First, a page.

St. Charles leaders take the stage to benefit Kane Repertory Theatre

  • Chicago actors Max Stewart and Leiren Jackson embrace for a kiss in their lead roles as Romeo and Juliet during a Kane Repertory Theatre performance last August at the pavilion along the Fox River in Pottawatomie Park.

    Chicago actors Max Stewart and Leiren Jackson embrace for a kiss in their lead roles as Romeo and Juliet during a Kane Repertory Theatre performance last August at the pavilion along the Fox River in Pottawatomie Park. Courtesy of Kane Repertory Theatre

Posted4/15/2022 6:00 AM

Given the opportunity and confidence to do it, some of us maybe wouldn't have minded visiting director David Fincher's casting office to seek a key part in his film "The Killer." The movie recently used downtown St. Charles as a backdrop for a portion of the Netflix movie.

That's also a fantasy for most of us, as it might turn out like a one-act play in which we would stumble and bumble around in such a high-stakes audition.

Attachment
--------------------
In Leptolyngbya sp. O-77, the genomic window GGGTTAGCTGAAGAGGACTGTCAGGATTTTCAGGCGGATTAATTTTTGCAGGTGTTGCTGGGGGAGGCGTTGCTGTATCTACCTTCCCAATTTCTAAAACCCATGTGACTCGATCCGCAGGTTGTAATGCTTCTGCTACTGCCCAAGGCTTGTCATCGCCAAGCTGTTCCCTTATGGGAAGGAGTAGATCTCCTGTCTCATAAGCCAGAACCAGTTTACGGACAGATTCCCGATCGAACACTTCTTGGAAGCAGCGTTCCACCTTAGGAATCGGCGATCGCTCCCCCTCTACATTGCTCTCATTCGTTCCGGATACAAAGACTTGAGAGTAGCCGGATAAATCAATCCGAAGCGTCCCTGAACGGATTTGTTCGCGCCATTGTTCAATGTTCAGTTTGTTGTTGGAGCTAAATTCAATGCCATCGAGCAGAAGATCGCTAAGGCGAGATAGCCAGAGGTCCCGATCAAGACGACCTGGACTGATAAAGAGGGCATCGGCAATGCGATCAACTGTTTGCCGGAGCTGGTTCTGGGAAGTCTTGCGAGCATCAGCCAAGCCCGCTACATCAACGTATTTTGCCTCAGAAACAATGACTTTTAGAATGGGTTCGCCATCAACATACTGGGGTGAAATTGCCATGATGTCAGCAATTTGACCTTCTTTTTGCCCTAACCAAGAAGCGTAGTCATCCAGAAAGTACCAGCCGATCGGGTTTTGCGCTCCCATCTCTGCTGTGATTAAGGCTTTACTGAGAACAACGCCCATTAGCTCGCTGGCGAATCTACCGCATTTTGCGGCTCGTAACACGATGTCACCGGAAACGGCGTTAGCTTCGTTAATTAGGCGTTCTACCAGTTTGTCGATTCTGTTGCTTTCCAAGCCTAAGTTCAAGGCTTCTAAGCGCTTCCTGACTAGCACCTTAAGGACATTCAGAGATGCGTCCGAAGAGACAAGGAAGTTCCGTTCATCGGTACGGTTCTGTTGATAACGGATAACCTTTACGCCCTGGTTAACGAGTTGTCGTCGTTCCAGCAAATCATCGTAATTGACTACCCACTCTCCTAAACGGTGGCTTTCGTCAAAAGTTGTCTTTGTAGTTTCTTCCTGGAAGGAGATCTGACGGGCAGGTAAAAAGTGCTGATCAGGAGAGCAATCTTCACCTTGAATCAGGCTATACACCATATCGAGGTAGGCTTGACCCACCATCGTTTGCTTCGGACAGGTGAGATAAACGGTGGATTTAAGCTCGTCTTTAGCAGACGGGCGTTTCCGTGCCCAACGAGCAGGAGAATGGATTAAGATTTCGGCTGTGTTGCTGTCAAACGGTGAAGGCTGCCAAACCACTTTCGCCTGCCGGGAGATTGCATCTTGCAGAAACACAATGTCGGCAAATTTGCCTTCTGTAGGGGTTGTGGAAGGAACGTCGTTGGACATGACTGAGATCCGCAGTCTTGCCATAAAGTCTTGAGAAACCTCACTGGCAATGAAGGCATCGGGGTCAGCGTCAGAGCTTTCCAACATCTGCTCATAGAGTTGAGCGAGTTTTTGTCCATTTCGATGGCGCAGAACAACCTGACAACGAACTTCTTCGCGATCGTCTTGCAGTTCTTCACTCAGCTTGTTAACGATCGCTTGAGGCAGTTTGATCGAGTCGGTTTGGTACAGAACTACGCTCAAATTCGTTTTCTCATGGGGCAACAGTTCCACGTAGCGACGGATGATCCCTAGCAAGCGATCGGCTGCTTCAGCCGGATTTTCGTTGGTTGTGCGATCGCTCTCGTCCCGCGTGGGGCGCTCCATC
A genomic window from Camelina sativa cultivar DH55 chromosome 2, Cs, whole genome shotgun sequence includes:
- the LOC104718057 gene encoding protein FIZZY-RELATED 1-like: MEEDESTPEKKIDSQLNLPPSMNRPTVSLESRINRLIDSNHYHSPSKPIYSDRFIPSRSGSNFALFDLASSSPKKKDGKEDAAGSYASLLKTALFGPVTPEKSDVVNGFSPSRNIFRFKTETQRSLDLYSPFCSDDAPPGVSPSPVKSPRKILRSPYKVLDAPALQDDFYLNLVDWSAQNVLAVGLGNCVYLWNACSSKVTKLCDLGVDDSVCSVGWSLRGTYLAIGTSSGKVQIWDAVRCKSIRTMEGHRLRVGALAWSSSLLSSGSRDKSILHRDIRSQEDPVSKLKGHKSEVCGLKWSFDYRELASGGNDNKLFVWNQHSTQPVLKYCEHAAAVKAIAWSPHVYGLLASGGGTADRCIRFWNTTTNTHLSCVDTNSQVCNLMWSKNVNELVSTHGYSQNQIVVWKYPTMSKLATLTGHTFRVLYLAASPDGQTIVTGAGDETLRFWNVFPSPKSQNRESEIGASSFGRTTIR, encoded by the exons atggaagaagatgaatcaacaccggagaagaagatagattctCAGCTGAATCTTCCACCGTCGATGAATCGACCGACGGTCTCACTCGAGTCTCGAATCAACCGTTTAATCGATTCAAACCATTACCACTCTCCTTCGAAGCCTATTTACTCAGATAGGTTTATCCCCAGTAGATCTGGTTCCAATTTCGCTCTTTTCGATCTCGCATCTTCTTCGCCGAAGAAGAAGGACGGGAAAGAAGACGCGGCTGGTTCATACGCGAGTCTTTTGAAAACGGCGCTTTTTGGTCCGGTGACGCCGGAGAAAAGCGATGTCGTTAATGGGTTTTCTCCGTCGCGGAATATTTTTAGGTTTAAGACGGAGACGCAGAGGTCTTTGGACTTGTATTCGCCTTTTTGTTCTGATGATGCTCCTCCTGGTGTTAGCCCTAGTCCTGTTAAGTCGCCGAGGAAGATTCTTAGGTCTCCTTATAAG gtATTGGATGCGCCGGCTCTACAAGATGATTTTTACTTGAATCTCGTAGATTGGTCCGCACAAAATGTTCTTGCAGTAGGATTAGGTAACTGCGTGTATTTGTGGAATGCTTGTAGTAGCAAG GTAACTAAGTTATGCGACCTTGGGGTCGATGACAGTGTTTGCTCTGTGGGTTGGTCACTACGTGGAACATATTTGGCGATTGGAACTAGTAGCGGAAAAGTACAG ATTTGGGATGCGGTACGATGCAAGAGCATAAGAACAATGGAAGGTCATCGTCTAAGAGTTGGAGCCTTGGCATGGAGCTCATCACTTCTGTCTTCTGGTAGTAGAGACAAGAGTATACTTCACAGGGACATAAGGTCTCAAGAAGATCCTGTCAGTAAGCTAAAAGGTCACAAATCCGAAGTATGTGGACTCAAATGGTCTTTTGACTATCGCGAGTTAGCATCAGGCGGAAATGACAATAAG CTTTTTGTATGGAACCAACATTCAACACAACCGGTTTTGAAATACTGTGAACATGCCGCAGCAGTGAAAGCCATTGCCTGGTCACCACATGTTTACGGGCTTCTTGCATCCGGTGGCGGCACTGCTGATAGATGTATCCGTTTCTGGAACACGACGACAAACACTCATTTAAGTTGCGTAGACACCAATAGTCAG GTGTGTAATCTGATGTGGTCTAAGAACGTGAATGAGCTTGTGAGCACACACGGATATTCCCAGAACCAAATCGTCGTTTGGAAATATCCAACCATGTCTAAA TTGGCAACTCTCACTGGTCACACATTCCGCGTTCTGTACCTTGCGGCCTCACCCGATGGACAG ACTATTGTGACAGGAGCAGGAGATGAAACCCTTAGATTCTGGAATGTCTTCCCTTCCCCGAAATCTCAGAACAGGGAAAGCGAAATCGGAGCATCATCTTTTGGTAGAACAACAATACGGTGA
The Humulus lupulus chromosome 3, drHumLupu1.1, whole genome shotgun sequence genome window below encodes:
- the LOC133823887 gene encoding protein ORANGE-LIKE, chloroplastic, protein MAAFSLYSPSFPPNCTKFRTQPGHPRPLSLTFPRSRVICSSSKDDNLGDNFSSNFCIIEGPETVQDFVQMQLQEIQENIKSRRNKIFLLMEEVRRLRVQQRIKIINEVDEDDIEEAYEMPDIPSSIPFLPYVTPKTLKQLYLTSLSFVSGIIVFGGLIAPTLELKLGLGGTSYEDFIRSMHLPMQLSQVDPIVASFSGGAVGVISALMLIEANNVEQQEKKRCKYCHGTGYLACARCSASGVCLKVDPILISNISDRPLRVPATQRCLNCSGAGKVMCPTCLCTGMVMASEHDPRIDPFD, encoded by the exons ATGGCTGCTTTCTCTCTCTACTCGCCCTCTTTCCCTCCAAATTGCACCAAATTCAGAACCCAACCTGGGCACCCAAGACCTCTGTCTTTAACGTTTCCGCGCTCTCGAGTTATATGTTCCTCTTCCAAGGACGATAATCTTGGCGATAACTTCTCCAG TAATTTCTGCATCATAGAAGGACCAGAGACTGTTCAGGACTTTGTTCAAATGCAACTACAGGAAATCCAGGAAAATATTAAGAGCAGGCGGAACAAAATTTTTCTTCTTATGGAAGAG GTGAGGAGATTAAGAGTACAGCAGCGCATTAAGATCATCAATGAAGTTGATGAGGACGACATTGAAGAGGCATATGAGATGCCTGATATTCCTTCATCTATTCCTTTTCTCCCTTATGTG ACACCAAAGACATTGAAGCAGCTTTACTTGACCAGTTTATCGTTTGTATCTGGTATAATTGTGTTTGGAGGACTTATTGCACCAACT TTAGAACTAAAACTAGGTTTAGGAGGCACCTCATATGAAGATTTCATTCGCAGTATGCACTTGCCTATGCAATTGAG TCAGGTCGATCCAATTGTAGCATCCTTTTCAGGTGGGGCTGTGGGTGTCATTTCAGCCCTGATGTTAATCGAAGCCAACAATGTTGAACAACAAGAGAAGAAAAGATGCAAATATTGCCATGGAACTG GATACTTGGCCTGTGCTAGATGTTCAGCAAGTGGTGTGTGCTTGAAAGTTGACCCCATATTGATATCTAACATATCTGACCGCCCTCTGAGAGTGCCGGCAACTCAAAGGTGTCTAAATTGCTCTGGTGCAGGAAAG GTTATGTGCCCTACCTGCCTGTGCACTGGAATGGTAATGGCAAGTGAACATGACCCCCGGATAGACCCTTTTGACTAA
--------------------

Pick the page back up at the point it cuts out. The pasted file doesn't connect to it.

But to actually be in a one-act play on that topic, that's a different story. It's a rather funny one that some St. Charles business owners and influencers are ready to tell in a fundraising event for the Kane Repertory Theatre.

When "The Who's Who St. Charles Fun Time Fundraiser for Theatre" unfolds at 6:30 p.m. Saturday, April 30, at the Mixology Salon & Spa, it hopes to give a financial boost to the Repertory's professional acting group. But it will happen through the good nature of residents who may or may not have any acting chops.

St. Charles is known for this type of thing. Its history is full of chapters on local entertainment organizations that call on residents to participate and raise money, including one called The St. Charles Playmakers in the 1970s and '80s.

Kane Repertory Theatre founders Avery Bowne, left, and Daniil Krimer. Bowne serves as managing director, while Krimer is artistic director.
Kane Repertory Theatre founders Avery Bowne, left, and Daniil Krimer. Bowne serves as managing director, while Krimer is artistic director. - Courtesy of Kane Repertory Theatre
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Those preparing to take part in the Kane Repertory Theatre fundraiser include St. Charles Mayor Lora Vitek, Colonial Café board chairman Tom Anderson, developer Curt Hurst, St. Charles third ward Alderman Paul Lencioni, Mixology Salon owner Phoebe Falese, Jodi Manthei of Riverstone Wealth Partners, Pollyana brew pub CEO Ryan Weidner, Kane Repertory board member Sue McDowell and Chrissy Somers, the author of the Stay, Play Local guide for residents and visitors to find kid, family and adult fun activities in the west suburbs.